What is Mediation
Mediation is a process in which a mediator helps people develop communication and understanding to resolve disputes and conflict
Mediation is voluntary and confidential. The mediator is independent and impartial. These are the founding principles of mediation
Conflict Resolution Team mediators work in accordance with the European Code of Conduct for Mediators
Our mediation is provided by experienced mediators.
Independence: Mediators are not attached to any other organisation. They are not involved in the dispute and have nothing to gain from the outcome. Their expertise is mediation.
Impartiality: Mediators involve the parties equally in the process of resolution. They do not take sides, judge the parties or make decisions about who is right or wrong.
Consent: People in dispute - the parties - participate by their own consent. Mediation is entirely voluntary, and this is one of the reasons it’s successful. The parties create solutions that they’re happy with and make them work.
Confidentiality: What Parties say in mediation is confidential within the law. This does not cover serious criminal activity or people being put at harm or risk.
What actually happens?
Mediation is a based on consent. People participate voluntarily. So what actually happens depends partly on what the parties want.
However, there are some general patterns.
First, the mediator meets the parties separately. This is the “assessment”. The parties explain what’s happening and what they think and feel about it. The mediator explains mediation so that the parties can make informed decisions.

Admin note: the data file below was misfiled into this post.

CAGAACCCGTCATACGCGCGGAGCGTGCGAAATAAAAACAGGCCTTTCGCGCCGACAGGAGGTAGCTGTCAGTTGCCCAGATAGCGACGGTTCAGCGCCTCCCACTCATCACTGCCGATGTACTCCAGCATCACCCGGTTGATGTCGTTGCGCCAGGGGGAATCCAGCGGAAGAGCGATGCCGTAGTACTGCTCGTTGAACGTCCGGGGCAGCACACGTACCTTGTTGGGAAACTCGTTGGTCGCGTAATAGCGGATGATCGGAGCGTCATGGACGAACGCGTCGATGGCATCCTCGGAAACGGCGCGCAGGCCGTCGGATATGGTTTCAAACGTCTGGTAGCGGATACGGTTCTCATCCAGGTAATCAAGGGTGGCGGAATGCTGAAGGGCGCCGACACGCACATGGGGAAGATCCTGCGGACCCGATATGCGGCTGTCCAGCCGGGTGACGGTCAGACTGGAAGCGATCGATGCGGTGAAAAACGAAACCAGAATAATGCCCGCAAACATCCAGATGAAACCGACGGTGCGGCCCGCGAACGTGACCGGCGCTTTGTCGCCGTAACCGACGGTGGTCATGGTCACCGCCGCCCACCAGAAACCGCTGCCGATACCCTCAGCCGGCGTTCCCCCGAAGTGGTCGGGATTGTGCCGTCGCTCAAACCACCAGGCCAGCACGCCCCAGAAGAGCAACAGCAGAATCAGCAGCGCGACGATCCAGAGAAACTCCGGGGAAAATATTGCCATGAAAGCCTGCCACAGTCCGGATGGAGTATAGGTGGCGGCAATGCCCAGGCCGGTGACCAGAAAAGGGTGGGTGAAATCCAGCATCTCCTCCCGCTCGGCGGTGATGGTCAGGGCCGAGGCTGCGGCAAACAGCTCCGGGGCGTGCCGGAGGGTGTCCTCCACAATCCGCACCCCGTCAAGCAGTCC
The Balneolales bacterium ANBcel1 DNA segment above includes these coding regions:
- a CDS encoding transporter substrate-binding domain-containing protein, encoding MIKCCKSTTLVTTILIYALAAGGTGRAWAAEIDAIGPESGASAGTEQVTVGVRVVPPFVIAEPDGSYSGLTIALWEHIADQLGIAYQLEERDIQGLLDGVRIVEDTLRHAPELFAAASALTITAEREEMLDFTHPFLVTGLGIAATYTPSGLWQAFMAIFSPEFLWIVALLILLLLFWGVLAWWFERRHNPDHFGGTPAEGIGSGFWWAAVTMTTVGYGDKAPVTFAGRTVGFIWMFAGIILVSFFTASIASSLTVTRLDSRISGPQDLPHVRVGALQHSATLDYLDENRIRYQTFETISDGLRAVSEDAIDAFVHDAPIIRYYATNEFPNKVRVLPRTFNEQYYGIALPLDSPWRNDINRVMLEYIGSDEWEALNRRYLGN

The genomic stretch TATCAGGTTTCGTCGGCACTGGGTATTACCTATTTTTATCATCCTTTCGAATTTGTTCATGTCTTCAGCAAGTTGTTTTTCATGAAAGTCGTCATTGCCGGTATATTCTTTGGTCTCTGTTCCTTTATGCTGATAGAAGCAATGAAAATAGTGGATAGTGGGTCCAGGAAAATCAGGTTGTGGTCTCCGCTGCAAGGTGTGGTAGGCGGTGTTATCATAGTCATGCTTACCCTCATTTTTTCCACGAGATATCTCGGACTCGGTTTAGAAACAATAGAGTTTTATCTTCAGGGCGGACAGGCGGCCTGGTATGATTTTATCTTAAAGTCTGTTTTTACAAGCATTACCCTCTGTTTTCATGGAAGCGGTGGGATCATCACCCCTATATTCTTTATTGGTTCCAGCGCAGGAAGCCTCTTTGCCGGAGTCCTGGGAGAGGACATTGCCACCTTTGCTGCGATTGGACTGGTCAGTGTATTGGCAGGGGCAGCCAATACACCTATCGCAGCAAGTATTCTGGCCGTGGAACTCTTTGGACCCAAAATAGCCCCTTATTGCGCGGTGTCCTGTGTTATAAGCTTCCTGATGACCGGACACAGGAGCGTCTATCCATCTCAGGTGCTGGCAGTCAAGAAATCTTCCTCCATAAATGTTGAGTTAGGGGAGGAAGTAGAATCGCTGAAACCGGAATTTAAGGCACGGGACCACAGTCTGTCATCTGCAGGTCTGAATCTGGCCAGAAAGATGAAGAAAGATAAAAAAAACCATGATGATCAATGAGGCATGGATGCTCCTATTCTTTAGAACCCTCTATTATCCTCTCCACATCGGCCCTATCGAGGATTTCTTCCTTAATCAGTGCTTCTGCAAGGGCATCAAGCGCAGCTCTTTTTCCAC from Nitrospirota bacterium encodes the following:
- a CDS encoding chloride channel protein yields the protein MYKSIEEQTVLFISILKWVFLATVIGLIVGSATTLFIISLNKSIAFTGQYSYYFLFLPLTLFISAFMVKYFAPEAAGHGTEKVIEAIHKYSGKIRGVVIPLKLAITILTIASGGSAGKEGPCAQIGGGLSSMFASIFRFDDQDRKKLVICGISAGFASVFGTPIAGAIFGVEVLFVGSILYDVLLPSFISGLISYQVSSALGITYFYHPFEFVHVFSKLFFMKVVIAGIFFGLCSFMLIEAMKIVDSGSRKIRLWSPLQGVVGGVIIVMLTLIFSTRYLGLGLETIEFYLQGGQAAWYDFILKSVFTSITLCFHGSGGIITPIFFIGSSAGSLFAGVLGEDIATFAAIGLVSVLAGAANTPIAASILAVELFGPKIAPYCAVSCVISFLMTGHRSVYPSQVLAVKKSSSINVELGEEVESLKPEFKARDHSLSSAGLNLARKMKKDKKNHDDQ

After this, there are two main types of mediation:
Joint Mediation Sessions (Face-to-Face meetings). The parties meet to discuss the issues they want to resolve. The parties decide which issues to discuss and how to resolve them. The mediator ensures that the meeting is structured and fair. Everyone gets chance to talk and, just as important, everyone gets chance to listen.
This is often the first time the parties have had chance to describe how the situation is affecting them and how they want things to be in the future. It can be the first time they can say what they need to say and be heard. It can be the first time they’ve heard the other party.
This is why sometimes mediation is described as “a safe place to have a difficult conversation”.
Joint mediation sessions have the best success rates and can often be the quickest way of resolving problems.
Shuttle Mediation is where the mediator visits each party separately and in turn. Each party decides what the mediator may discuss with the other party. The mediator helps the parties work on each issue and come to understanding or agreement. The mediator may convey questions or information between parties, according to their wishes.
Sometimes people start with shuttle mediation and, as they become more confident with the process, meet together in a joint mediation session.
What happens after mediation?
This depends on the outcome of the mediation and the wishes of the parties. Mediation is not a legally binding process but the parties commit to the agreements they have made. Any further meetings or follow-up arrangements are agreed between the parties and the mediator.
One of the most important parts of mediation is agreeing what happens afterwards, and people leaving the process knowing what is going to happen next, and when.
For more detailed information, please look at The Mediation Process in either Agreement to Mediate available as a download.